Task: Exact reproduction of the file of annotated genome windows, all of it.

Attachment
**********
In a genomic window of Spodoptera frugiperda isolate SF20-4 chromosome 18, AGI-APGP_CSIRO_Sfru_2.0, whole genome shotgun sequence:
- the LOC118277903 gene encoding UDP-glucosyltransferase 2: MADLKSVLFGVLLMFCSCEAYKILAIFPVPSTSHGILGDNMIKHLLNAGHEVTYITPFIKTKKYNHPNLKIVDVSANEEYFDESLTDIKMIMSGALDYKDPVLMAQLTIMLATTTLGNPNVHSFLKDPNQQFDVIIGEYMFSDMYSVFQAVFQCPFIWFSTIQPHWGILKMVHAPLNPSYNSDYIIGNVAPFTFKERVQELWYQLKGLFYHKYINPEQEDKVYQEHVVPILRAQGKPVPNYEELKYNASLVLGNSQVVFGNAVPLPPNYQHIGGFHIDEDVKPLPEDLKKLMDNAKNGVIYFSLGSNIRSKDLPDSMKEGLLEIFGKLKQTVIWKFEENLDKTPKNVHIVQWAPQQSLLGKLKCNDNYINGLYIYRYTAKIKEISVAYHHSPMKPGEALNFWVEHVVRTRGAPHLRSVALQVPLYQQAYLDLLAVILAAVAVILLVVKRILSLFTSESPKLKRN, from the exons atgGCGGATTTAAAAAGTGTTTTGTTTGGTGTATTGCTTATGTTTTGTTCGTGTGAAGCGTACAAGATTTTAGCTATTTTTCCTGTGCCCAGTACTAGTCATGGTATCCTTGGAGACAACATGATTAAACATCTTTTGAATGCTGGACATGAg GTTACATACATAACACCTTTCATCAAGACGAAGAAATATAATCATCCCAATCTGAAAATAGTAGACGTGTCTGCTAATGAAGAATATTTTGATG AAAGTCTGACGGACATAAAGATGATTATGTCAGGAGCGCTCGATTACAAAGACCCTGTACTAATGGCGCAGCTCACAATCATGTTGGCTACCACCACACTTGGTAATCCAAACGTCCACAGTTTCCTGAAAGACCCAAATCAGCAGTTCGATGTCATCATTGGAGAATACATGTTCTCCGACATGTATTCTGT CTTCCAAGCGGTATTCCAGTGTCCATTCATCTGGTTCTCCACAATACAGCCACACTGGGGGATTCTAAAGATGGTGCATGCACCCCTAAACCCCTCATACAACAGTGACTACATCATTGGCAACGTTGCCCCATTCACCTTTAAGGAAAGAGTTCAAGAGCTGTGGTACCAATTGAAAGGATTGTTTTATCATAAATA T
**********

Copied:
In a genomic window of Spodoptera frugiperda isolate SF20-4 chromosome 18, AGI-APGP_CSIRO_Sfru_2.0, whole genome shotgun sequence:
- the LOC118277903 gene encoding UDP-glucosyltransferase 2: MADLKSVLFGVLLMFCSCEAYKILAIFPVPSTSHGILGDNMIKHLLNAGHEVTYITPFIKTKKYNHPNLKIVDVSANEEYFDESLTDIKMIMSGALDYKDPVLMAQLTIMLATTTLGNPNVHSFLKDPNQQFDVIIGEYMFSDMYSVFQAVFQCPFIWFSTIQPHWGILKMVHAPLNPSYNSDYIIGNVAPFTFKERVQELWYQLKGLFYHKYINPEQEDKVYQEHVVPILRAQGKPVPNYEELKYNASLVLGNSQVVFGNAVPLPPNYQHIGGFHIDEDVKPLPEDLKKLMDNAKNGVIYFSLGSNIRSKDLPDSMKEGLLEIFGKLKQTVIWKFEENLDKTPKNVHIVQWAPQQSLLGKLKCNDNYINGLYIYRYTAKIKEISVAYHHSPMKPGEALNFWVEHVVRTRGAPHLRSVALQVPLYQQAYLDLLAVILAAVAVILLVVKRILSLFTSESPKLKRN, from the exons atgGCGGATTTAAAAAGTGTTTTGTTTGGTGTATTGCTTATGTTTTGTTCGTGTGAAGCGTACAAGATTTTAGCTATTTTTCCTGTGCCCAGTACTAGTCATGGTATCCTTGGAGACAACATGATTAAACATCTTTTGAATGCTGGACATGAg GTTACATACATAACACCTTTCATCAAGACGAAGAAATATAATCATCCCAATCTGAAAATAGTAGACGTGTCTGCTAATGAAGAATATTTTGATG AAAGTCTGACGGACATAAAGATGATTATGTCAGGAGCGCTCGATTACAAAGACCCTGTACTAATGGCGCAGCTCACAATCATGTTGGCTACCACCACACTTGGTAATCCAAACGTCCACAGTTTCCTGAAAGACCCAAATCAGCAGTTCGATGTCATCATTGGAGAATACATGTTCTCCGACATGTATTCTGT CTTCCAAGCGGTATTCCAGTGTCCATTCATCTGGTTCTCCACAATACAGCCACACTGGGGGATTCTAAAGATGGTGCATGCACCCCTAAACCCCTCATACAACAGTGACTACATCATTGGCAACGTTGCCCCATTCACCTTTAAGGAAAGAGTTCAAGAGCTGTGGTACCAATTGAAAGGATTGTTTTATCATAAATA T